Canada to let international students return even as Covid grows

Government cites compassion as institutions fret over losses of tuition and fees

October 6, 2020
Toronto Pearson International Airport, Canada
Source: iStock

Canada is letting international students return to its universities, giving institutions a much-craved financial jolt even as coronavirus rates rise nationally and most tuition remains online.

Institutions will be allowed to welcome overseas students once they create a plan approved by their provincial government for quarantining the students for 14 days, the Trudeau administration said.

Canadian universities have been pushing hard for such permission, hoping to assist students struggling to connect online from their home countries and boost their institutional budgets, which have been hobbled by the loss of international tuition dollars.

While autumn enrolment figures are still being collected, Canada’s universities got a stark warning this summer with data showing a 22 per cent drop in government-issued study permits for international students, after having risen more than 50 per cent between 2016 and 2019.

At the same time, Canada is now adding some 2,000 new coronavirus infections a day nationwide, repeating the peak numbers the country last recorded in late April and early May. “Epidemic growth is continuing to accelerate and spread,” the chief public health officer of Canada, Theresa Tam, warned this week.

But Canada’s minister of public safety and emergency preparedness, Bill Blair, in announcing the decision to admit overseas students, said that he hoped to help people suffering “significant impacts” from Covid-related travel restrictions.

“It’s important that our rules demonstrate compassion,” Mr Blair said of the change, which will take effect on 20 October.

Canada already had been allowing the return this fall of students from the US, and other foreign students who had study permits issued before 18 March. The new policy clears the way for all foreign students to return 

After taxpayer funding, tuition fees provide Canadian universities with their second largest base of support. And the 600,000 international students enrolled at Canadian universities – about 15 per cent of total enrolment – pay several times the rates of their domestic classmates.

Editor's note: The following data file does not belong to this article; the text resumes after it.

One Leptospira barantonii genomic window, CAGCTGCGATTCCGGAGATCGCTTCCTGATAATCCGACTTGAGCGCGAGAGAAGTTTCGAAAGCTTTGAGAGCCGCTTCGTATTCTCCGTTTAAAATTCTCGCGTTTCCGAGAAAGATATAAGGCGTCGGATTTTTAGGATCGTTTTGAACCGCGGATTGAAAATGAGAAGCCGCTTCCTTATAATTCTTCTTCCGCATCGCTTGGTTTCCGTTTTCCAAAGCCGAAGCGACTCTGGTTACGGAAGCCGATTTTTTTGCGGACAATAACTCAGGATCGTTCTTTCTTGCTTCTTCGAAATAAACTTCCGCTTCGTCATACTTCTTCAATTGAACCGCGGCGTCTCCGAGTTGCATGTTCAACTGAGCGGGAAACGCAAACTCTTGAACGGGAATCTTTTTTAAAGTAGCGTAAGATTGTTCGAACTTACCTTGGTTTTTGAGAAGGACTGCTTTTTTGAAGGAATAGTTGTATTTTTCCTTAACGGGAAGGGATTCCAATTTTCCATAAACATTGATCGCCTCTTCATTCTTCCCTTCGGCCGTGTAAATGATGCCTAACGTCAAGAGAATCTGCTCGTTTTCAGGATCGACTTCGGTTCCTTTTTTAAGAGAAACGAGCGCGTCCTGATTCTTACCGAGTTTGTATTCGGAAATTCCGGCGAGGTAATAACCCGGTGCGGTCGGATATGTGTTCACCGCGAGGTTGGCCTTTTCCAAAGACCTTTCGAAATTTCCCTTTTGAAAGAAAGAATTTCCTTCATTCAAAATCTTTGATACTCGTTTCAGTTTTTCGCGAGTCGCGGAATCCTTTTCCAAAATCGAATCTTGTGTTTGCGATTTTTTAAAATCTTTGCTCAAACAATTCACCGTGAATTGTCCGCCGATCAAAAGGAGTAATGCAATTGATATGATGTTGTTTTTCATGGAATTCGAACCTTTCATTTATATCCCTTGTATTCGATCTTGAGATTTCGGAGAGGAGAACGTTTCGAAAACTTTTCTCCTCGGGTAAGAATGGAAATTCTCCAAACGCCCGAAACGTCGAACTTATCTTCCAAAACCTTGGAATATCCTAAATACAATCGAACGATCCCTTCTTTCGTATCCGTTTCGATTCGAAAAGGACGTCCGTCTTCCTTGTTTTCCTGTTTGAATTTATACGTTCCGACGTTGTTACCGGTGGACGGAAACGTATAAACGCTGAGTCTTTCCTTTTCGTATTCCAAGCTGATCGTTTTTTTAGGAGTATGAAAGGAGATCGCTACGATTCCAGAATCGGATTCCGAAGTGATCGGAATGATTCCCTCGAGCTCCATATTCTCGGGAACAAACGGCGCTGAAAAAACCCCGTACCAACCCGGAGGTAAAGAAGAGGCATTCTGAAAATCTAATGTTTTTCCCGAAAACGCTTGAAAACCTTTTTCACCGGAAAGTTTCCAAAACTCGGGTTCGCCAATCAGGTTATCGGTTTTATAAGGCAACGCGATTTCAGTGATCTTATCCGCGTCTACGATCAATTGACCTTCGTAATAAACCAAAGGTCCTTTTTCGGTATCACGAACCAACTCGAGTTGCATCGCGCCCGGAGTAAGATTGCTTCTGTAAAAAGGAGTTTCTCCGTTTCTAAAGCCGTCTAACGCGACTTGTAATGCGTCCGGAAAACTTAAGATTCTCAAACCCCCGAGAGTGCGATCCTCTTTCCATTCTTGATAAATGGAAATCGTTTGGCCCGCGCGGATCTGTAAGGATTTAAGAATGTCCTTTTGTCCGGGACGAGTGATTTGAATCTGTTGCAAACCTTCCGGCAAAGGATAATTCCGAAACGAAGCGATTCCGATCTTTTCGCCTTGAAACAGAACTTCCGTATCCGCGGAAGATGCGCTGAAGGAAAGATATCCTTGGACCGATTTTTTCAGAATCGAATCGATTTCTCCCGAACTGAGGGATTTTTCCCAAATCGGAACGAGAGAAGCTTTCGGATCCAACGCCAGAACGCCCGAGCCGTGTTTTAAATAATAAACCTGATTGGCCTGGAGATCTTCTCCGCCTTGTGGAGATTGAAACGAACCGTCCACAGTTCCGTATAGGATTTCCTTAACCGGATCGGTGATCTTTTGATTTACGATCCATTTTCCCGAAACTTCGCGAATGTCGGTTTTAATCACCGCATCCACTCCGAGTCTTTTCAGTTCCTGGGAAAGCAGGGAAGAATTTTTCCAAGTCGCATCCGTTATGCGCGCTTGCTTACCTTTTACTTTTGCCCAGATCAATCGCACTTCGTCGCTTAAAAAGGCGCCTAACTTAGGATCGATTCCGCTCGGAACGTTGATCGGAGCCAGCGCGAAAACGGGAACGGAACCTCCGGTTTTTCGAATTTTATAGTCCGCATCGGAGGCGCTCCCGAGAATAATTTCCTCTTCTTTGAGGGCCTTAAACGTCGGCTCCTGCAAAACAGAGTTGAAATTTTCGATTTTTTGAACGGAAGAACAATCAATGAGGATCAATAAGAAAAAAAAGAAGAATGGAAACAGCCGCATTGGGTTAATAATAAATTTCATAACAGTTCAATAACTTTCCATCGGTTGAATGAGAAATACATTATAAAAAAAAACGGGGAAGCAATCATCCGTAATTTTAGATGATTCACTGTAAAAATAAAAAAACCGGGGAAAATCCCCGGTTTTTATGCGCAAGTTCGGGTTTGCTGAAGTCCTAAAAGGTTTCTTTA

The effect is especially large at certain institutions. International students account for about 25 per cent of the student population at the University of Toronto and about 30 per cent each at the University of British Columbia and McGill University.

Canada is making the move while their counterparts in the US face their own tight limits on foreign student enrolment. Most overseas students in the US remained in the country when the pandemic hit in early 2020, but new ones have largely been barred from entering, producing an estimated 11 per cent drop in international student enrolment in the US this autumn.

At the same time, US campuses have been recognised as a leading source of coronavirus infections in US communities, contributing an estimated 3,200 new cases per day at the beginning of the autumn semester.

International student enrolment in Canada has grown rapidly in recent years, to more than half of the 1 million enrolled at US colleges, despite having a nationwide population about one-tenth the size of the US.

Canada’s main higher education lobby group, Universities Canada, has been warning that the nation might start losing that competitive advantage if international students were physically prevented from entering the country.

“This announcement is an extremely positive development for colleges and institutes across Canada,” another advocacy group, Colleges and Institutes Canada, said in a statement.

paul.basken@timeshighereducation.com

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